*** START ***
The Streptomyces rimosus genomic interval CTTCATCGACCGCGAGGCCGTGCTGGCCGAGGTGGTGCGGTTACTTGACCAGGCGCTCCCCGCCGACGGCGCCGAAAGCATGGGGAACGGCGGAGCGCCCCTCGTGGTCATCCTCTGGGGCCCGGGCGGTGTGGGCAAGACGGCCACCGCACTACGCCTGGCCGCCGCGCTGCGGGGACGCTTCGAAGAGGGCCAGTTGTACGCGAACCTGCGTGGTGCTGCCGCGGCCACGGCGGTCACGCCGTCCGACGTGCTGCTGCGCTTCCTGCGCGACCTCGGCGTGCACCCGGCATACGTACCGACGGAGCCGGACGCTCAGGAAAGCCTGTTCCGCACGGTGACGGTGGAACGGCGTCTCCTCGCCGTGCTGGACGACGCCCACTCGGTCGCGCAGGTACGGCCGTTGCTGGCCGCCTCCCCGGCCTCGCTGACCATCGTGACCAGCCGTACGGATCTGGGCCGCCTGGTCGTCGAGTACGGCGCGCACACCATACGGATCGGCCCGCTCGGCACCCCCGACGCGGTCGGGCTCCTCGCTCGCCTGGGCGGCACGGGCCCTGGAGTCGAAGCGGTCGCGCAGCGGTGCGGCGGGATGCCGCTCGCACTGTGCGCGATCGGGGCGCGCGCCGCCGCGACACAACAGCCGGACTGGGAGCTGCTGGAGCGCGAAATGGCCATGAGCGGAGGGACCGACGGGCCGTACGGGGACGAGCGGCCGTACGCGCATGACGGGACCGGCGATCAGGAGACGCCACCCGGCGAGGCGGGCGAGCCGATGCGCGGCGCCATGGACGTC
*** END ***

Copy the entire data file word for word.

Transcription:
The Streptomyces rimosus genomic interval CTTCATCGACCGCGAGGCCGTGCTGGCCGAGGTGGTGCGGTTACTTGACCAGGCGCTCCCCGCCGACGGCGCCGAAAGCATGGGGAACGGCGGAGCGCCCCTCGTGGTCATCCTCTGGGGCCCGGGCGGTGTGGGCAAGACGGCCACCGCACTACGCCTGGCCGCCGCGCTGCGGGGACGCTTCGAAGAGGGCCAGTTGTACGCGAACCTGCGTGGTGCTGCCGCGGCCACGGCGGTCACGCCGTCCGACGTGCTGCTGCGCTTCCTGCGCGACCTCGGCGTGCACCCGGCATACGTACCGACGGAGCCGGACGCTCAGGAAAGCCTGTTCCGCACGGTGACGGTGGAACGGCGTCTCCTCGCCGTGCTGGACGACGCCCACTCGGTCGCGCAGGTACGGCCGTTGCTGGCCGCCTCCCCGGCCTCGCTGACCATCGTGACCAGCCGTACGGATCTGGGCCGCCTGGTCGTCGAGTACGGCGCGCACACCATACGGATCGGCCCGCTCGGCACCCCCGACGCGGTCGGGCTCCTCGCTCGCCTGGGCGGCACGGGCCCTGGAGTCGAAGCGGTCGCGCAGCGGTGCGGCGGGATGCCGCTCGCACTGTGCGCGATCGGGGCGCGCGCCGCCGCGACACAACAGCCGGACTGGGAGCTGCTGGAGCGCGAAATGGCCATGAGCGGAGGGACCGACGGGCCGTACGGGGACGAGCGGCCGTACGCGCATGACGGGACCGGCGATCAGGAGACGCCACCCGGCGAGGCGGGCGAGCCGATGCGCGGCGCCATGGACGTC